Top Five Drug Stories of 2014

Wednesday, December 31st, 2014

2014

Look at any list of the top news stories of 2014, and you’ll be left wondering how we made it through. From ebola outbreaks to Ferguson protests, the ice bucket challenge and tragic celebrity deaths, it’s been quite a year in news and pop culture. It’s also been an eventful year for those of us who care about our nation’s drug policy—and the millions of men, women, teens, and families who are affected by it every day. That’s why we’ve created our own list. A lot has happened on the drug front in the past 12 months; here are the highlights.

  1. The first legal marijuana sales took place in Colorado and Washington, and additional states followed their lead.

After legalizing pot in 2013, Colorado began retail sales on January 1st. Ten months later, Oregon and Alaska became the third and fourth states to legalize recreational marijuana, and Washington, D.C. legalized the drug’s use but not sales. These laws reflected a change in public opinion that none other than President Obama gave voice to when he told the New Yorker that he didn’t consider marijuana more dangerous than alcohol and viewed it as “bad habit and a vice, not very different from the cigarettes that I smoked.” The New York Times went a step further when its Editorial Board came out in favor of legalization on the federal level, sparking intense debate.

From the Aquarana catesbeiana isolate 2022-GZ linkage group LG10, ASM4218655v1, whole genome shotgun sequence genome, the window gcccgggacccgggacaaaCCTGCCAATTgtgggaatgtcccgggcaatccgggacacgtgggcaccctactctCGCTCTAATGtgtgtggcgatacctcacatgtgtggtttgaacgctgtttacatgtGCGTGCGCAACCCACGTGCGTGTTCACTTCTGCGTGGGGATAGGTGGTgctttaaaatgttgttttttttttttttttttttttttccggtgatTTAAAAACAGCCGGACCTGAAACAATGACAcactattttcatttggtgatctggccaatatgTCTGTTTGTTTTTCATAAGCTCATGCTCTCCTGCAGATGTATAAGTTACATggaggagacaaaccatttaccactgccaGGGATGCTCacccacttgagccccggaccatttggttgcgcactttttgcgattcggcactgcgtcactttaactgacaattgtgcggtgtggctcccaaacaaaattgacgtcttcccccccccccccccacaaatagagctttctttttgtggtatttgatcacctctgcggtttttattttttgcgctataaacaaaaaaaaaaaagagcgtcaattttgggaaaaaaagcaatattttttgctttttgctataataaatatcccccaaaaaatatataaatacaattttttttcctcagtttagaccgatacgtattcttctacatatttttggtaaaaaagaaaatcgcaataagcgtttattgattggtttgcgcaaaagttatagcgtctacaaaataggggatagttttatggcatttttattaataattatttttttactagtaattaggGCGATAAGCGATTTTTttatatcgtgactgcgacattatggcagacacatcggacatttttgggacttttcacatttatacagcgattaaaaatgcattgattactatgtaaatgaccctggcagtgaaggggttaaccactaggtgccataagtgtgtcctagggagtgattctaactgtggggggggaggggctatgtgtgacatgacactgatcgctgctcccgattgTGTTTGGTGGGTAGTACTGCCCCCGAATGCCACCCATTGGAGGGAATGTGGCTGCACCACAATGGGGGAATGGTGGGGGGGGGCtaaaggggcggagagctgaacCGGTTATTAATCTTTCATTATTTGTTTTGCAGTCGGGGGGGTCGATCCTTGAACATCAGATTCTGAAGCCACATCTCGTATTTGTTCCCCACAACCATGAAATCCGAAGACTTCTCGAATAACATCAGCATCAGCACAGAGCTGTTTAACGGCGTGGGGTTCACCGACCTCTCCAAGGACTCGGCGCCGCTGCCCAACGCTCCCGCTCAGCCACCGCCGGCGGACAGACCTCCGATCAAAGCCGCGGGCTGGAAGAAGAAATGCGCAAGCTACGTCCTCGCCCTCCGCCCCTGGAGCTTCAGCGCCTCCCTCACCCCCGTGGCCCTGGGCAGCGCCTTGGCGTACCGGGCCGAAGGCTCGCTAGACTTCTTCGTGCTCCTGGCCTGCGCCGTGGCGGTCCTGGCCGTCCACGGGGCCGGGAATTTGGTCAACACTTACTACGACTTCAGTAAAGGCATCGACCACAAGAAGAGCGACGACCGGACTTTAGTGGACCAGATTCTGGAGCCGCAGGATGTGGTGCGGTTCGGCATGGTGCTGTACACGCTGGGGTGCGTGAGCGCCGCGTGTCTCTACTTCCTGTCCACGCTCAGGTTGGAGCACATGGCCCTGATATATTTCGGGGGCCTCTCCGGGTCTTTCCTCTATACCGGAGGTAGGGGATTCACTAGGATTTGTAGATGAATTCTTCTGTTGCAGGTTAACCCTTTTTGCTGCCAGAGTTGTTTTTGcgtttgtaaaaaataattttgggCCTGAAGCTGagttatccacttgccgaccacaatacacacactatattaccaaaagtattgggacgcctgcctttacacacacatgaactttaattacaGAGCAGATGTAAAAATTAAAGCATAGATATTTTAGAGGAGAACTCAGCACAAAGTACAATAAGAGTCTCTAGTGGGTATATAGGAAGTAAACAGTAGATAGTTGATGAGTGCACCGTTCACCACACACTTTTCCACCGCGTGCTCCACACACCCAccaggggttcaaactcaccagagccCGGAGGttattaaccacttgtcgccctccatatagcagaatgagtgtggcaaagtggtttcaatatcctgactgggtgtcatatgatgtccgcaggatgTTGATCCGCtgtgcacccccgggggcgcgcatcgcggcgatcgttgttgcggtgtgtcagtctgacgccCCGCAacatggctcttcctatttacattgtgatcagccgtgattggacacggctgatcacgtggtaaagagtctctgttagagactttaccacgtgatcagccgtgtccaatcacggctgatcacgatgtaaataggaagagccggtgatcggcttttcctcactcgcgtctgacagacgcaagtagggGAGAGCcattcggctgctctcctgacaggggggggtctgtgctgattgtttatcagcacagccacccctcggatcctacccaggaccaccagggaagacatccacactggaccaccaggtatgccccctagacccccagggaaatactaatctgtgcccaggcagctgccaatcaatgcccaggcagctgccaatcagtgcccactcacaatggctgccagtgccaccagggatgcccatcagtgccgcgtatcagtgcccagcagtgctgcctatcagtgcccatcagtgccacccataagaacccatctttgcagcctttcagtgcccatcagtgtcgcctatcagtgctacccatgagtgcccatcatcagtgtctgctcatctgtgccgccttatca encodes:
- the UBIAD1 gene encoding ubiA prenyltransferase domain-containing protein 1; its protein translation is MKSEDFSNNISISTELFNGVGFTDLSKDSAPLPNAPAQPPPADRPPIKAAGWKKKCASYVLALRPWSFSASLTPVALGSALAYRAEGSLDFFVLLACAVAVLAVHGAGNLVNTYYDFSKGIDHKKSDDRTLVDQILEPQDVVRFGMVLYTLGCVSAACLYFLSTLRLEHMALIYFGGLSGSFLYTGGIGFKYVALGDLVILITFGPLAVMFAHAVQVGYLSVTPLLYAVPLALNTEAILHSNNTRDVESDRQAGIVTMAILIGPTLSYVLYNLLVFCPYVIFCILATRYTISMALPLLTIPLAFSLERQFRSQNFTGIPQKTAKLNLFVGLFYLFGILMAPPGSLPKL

But there were signs that legalization isn’t as inevitable as its advocates would like to think: An amendment to allow medical marijuana failed to pass in Florida, and several local legalization measures were voted down. (Perhaps problems surrounding edible pot products in Colorado led voters to question whether we are truly ready for legalization on a grand scale.) It was also a year filled with cautionary tales about the dangers of a prominent “Big Marijuana”; the message legalization sends to teens; and some disturbing findings about effects of pot on the adolescent brain.

  1. Measures to combat the opioid addiction epidemic were put in place—but more work remains.

People were surprised when Vermont Governor Peter Shumlin devoted his entire State of the State address to the opioid epidemic, and then were shocked when Philip Seymour Hoffman fatally overdosed on heroin—but both events brought a national spotlight on the opioid addiction crisis, prompting action on a variety of levels. For example, naloxone, a heroin overdose “antidote,” became more widely distributed among first responders and families of individuals struggling with opioid addiction; Governor Andrew Cuomo of New York implemented a “Combat Heroin” campaign; New England governors combined forces to devise a regional strategy to combat opioid abuse; and 2,000 people gathered in Washington, D.C., for the FED UP! Rally to demand a federal response to the opioid crisis. A number of media reports also brought attention to the role that the overprescribing of opioid painkillers plays in fueling the epidemic.

These steps have greatly strengthened the fight against opioid addiction and overdose deaths; however, more work to expand access to treatment and curb painkiller prescribing will be necessary in 2015 and beyond to more effectively address the epidemic, which has claimed 125,000 lives over the past decade.

  1. Two states deal with drug-dependent babies by criminalizing their mothers…or decriminalizing them.